In the 1920s he toured to rave reviews, though he recorded only a few piano rolls. He played in a dramatic and virtually improvisatory nineteenth century style. Yet he was shy, introverted, and "constitutionally precise." Strikingly handsome, he lost his way with women, marrying eight times, frequently visiting prostitutes and also going with men. "I’m addicted to Liszt, oral **x, and alcohol — not necessarily in that order," he remarked. After the War he resurfaced in Los Angeles. His debilitations prevented him from concertizing, so he sight-read orchestral scores for Hollywood directors, for pay, so they could judge potential soundtracks. He allied himself with Bela Lugosi (a huge admirer) and, inspired by The Fountainhead, courted Ayn Rand. He was rediscovered in the late 1970s: "never before had I heard a living pianist who played entirely with that 19th century sense of rhetoric which the old writers had described: the true "Romantic Style," wrote Gregor Benko (TC: a man who knows piano). "Next to him, Horowitz sounds like he is playing a toy piano," explained another reviewer.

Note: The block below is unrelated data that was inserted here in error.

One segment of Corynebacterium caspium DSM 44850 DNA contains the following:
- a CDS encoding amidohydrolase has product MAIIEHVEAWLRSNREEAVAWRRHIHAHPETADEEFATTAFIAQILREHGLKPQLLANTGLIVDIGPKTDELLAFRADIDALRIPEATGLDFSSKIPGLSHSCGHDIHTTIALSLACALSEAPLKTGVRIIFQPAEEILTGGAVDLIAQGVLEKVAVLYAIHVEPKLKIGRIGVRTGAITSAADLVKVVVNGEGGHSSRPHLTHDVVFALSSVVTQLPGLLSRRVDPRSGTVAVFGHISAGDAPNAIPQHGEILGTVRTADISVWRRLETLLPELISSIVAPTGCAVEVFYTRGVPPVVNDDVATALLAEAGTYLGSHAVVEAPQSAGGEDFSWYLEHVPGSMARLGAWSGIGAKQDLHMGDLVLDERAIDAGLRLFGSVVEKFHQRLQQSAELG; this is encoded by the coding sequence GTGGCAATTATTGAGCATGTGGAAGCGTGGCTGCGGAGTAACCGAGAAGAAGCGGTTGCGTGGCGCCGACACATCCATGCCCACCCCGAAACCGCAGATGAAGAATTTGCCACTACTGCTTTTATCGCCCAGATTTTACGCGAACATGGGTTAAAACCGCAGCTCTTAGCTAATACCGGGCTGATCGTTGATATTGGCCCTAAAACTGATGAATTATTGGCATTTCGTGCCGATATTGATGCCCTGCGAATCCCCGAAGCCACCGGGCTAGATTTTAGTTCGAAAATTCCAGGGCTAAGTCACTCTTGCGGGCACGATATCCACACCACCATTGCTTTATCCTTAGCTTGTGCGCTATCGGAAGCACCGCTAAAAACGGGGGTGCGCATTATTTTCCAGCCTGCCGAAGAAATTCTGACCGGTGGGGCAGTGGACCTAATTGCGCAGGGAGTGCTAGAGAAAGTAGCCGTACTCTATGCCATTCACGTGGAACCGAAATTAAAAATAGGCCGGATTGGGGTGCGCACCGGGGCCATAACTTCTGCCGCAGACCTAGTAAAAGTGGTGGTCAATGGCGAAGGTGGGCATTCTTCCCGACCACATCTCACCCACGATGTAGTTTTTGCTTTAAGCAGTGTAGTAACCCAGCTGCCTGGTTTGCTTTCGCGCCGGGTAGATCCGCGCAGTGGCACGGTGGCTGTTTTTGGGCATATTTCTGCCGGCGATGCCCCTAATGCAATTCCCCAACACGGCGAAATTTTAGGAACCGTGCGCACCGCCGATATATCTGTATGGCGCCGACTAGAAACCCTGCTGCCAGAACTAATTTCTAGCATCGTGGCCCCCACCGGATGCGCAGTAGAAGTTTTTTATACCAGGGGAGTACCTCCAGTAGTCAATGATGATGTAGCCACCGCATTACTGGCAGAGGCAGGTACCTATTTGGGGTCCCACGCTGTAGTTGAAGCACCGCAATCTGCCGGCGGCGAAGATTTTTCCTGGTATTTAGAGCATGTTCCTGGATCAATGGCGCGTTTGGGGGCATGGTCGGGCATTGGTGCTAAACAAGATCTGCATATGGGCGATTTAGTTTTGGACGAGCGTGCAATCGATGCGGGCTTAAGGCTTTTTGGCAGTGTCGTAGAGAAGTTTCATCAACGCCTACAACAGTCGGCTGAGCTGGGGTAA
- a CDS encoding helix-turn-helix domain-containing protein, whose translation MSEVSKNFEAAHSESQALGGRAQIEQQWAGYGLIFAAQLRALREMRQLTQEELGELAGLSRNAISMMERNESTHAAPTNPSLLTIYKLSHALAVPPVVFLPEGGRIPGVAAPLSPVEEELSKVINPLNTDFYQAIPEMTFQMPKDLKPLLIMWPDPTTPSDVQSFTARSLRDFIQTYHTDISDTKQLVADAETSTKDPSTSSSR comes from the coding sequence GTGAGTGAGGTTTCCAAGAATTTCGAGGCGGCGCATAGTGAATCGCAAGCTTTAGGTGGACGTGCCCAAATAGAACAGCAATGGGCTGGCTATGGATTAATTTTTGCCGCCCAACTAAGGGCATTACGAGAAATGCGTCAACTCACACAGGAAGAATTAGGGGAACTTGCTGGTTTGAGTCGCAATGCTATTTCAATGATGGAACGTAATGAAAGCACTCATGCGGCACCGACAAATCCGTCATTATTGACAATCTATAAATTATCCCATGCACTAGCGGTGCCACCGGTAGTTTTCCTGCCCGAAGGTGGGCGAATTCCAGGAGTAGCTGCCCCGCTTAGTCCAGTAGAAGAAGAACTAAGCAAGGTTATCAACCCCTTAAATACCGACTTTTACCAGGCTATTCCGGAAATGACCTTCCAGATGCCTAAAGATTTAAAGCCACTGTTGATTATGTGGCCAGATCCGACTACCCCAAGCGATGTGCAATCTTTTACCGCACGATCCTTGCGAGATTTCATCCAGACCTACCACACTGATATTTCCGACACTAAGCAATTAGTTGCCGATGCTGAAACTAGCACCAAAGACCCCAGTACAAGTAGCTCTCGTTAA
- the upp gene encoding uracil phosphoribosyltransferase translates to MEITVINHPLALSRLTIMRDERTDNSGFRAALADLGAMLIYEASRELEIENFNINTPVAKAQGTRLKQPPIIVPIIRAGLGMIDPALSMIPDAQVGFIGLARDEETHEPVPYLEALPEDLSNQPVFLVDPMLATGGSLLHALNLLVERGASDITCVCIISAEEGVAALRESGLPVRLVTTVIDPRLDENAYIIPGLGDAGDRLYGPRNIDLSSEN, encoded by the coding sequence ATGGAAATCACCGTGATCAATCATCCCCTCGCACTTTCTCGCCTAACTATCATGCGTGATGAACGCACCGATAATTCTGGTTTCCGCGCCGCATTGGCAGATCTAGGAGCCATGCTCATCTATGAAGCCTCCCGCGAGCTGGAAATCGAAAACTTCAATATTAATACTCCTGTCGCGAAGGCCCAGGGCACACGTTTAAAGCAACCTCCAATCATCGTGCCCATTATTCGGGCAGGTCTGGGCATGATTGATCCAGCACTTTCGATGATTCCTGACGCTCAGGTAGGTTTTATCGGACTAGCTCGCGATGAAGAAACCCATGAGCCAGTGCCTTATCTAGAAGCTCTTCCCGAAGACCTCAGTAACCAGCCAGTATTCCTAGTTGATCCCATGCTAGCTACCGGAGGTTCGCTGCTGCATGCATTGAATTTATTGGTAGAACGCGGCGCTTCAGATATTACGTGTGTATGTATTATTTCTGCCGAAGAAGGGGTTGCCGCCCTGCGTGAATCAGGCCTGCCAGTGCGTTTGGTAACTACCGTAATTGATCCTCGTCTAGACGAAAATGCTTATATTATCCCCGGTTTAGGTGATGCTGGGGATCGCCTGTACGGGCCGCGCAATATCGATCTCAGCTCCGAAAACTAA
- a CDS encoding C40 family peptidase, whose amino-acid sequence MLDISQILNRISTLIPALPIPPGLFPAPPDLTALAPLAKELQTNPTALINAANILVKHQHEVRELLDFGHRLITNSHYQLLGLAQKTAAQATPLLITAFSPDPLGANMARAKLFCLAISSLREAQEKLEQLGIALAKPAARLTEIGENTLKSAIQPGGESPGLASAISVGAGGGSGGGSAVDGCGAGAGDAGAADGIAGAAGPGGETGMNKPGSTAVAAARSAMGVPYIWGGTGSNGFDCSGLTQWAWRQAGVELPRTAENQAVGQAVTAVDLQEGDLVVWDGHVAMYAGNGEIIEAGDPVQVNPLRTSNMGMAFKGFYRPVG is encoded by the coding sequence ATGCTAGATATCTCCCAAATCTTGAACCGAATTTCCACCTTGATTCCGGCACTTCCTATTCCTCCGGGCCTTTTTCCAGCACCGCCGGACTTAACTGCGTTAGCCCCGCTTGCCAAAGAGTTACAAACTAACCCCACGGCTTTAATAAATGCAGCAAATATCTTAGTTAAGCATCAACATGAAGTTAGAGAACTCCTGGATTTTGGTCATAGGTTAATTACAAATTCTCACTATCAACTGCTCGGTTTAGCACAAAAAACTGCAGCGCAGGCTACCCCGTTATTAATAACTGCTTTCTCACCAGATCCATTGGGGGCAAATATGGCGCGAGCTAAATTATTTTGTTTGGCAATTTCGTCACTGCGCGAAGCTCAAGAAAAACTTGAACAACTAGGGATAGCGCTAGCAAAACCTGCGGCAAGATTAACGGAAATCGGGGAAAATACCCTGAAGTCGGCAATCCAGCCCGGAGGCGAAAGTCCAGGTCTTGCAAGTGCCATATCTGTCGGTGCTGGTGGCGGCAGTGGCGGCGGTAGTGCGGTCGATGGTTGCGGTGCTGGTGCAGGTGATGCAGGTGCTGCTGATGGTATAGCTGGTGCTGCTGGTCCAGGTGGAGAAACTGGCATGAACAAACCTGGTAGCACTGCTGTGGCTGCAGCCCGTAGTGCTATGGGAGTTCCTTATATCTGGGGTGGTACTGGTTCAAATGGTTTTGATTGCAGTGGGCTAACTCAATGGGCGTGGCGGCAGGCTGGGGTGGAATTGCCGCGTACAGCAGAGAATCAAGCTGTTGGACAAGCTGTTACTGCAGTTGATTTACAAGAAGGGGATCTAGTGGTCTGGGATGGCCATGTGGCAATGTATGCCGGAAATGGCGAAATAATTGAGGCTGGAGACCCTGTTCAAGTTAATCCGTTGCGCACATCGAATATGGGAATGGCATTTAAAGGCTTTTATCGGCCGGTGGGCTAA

He toured Japan and a few recordings were made, though his technique was unreliable. We are left with scraps, and there is nothing worthy on CD. On LP his recording of Liszt’s "St. Francis Legend" remains a marvel. The late Roy Childs — a Nyiregyhazi worshipper — used to play me N. on reel-to-reel, taped from private concerts. His "Funerailles" was unforgettable. Will these recordings ever be released?
We now have Kevin Bazzana’s Lost Genius: The Curious and Tragic Story of an Extraordinary Musical Prodigy; here is a not sufficiently positive NYT review.
Here is a summary website for the man. Here is a YouTube video, it is amazing for a few moments toward the end but mostly sloppy. Here are two more YouTubes, the old clip has a young N. playing Liszt’s Liebestraum in the background, the other is another pianist playing one of N’s compositions.
The bottom line: Talent is not enough.